An unobstructive sensing method for indoor air quality optimization and metabolic assessment within vehicles

Yue Deng, Mark Sprowls, S. Jimena Mora, Doina Kulick, Nongjian Tao, Hugo Destaillats, Erica Forzani

Research output: Contribution to journalArticlepeer-review

3 Scopus citations


This work investigates the use of an intelligent and unobstructive sensing technique for maintaining vehicle cabin’s indoor air quality while simultaneously assessing the driver metabolic rate. CO2 accumulation patterns are of great interest because CO2 can have negative cognitive effects at higher concentrations and also since CO2 accumulation rate can potentially be used to determine a person’s metabolic rate. The management of the vehicle’s ventilation system was controlled by periodically alternating the air recirculation mode within the cabin, which was actuated based on the CO2 levels inside the vehicle’s cabin. The CO2 accumulation periods were used to assess the driver’s metabolic rate, using a model that considered the vehicle’s air exchange rate. In the process of the method optimization, it was found that the vehicle’s air exchange rate (λ [h−1 ]) depends on the vehicle speeds, following the relationship: λ = 0.060 × (speed) − 0.88 when driving faster than 17 MPH. An accuracy level of 95% was found between the new method to assess the driver’s metabolic rate (1620 ± 140 kcal/day) and the reference method of indirect calorimetry (1550 ± 150 kcal/day) for a total of N = 16 metabolic assessments at various vehicle speeds. The new sensing method represents a novel approach for unobstructive assessment of driver metabolic rate while maintaining indoor air quality within the vehicle cabin.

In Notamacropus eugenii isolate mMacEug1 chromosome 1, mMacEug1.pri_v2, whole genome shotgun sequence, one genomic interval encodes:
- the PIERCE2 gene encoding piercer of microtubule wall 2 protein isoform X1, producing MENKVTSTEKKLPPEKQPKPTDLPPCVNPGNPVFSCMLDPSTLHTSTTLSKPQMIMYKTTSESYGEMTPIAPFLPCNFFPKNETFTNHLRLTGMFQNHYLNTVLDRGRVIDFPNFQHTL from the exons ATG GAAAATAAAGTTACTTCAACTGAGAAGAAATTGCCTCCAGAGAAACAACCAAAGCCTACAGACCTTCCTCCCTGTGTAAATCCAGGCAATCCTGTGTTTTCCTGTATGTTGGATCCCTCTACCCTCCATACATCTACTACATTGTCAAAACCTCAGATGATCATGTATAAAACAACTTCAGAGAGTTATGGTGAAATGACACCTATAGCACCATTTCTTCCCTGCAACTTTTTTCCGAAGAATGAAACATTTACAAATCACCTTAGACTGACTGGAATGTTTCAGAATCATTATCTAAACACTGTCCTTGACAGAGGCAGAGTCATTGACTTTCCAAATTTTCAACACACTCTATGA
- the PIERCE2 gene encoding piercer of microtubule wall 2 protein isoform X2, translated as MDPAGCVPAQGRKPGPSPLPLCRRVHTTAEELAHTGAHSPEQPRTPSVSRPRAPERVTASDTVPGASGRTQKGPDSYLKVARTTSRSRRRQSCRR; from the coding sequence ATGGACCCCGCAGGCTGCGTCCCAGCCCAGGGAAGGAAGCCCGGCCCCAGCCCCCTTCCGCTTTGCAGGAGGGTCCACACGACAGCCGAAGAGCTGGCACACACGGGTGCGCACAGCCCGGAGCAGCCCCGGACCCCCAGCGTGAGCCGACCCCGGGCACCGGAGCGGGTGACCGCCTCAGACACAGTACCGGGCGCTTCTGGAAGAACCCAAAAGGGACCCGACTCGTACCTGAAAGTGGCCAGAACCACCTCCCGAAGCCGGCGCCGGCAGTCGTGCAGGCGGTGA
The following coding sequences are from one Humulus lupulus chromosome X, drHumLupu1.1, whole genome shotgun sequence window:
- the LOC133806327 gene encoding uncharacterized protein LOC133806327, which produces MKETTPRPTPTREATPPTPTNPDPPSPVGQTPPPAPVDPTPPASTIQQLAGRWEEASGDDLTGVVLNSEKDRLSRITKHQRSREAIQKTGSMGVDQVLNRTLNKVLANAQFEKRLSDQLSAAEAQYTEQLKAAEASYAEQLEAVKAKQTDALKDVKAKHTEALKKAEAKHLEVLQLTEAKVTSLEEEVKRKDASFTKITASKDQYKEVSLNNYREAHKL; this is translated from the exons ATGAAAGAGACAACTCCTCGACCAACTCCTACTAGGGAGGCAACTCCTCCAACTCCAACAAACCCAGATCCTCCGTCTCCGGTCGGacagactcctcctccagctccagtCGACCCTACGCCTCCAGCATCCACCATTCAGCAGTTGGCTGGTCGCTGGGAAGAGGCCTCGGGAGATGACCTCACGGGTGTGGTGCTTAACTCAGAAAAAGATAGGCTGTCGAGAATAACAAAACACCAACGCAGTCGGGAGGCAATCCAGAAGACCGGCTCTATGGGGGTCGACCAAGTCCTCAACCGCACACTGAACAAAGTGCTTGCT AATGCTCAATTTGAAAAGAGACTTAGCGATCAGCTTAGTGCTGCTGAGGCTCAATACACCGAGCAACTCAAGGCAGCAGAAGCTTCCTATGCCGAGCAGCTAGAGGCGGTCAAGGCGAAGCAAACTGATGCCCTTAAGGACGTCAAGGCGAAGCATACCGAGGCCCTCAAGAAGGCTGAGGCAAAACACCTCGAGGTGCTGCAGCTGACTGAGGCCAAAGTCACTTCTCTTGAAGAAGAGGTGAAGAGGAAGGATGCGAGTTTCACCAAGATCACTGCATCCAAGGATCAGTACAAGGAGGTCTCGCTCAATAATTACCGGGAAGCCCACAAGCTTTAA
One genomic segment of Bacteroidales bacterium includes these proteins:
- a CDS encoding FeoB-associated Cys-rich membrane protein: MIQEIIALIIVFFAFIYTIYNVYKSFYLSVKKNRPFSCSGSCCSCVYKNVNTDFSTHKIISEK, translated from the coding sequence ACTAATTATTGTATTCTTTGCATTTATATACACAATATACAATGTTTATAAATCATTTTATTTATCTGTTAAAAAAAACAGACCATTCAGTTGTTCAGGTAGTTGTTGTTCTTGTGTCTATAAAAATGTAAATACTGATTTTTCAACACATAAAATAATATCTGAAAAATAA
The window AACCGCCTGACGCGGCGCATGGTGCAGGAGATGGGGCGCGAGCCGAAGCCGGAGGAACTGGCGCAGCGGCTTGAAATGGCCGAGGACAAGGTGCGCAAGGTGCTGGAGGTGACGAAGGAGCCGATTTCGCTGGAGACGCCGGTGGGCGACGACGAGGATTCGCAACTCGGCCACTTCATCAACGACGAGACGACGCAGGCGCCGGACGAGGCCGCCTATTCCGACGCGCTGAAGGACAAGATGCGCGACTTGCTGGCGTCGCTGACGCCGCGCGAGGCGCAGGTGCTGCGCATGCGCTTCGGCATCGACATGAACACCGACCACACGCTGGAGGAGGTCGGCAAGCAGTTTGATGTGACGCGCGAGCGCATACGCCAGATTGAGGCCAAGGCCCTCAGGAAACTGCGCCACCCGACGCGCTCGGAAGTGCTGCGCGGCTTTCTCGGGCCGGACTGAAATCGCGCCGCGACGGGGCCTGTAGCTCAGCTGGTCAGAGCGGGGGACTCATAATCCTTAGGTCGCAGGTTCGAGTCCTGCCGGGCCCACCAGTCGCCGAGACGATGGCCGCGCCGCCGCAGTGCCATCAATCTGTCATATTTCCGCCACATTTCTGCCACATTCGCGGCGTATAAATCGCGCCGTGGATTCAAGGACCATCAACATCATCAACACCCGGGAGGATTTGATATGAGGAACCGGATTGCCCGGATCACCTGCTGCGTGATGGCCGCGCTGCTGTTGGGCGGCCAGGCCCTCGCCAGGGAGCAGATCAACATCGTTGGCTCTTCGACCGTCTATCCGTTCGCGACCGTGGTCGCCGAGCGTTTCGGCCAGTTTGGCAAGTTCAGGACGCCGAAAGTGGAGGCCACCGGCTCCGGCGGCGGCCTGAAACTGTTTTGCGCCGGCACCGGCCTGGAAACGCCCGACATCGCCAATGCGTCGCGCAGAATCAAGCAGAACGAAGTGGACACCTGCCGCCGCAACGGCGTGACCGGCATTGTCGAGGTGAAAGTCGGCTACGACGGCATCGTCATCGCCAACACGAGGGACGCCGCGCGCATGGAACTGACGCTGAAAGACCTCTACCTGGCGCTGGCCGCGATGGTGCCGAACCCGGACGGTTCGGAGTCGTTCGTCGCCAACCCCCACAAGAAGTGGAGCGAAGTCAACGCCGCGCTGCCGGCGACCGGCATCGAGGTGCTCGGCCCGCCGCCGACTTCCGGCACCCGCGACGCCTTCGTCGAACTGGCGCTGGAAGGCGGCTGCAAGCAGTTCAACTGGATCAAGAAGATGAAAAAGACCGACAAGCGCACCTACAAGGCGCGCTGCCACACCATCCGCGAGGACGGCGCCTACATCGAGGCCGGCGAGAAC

Original languageEnglish (US)
Article number7202
Pages (from-to)1-14
Number of pages14
JournalSensors (Switzerland)
Issue number24
StatePublished - Dec 2 2020


  • Carbon dioxide accumulation
  • Energy expenditure
  • Indoor air quality
  • Metabolic rate
  • Passive sensing

ASJC Scopus subject areas

  • Analytical Chemistry
  • Information Systems
  • Atomic and Molecular Physics, and Optics
  • Biochemistry
  • Instrumentation
  • Electrical and Electronic Engineering


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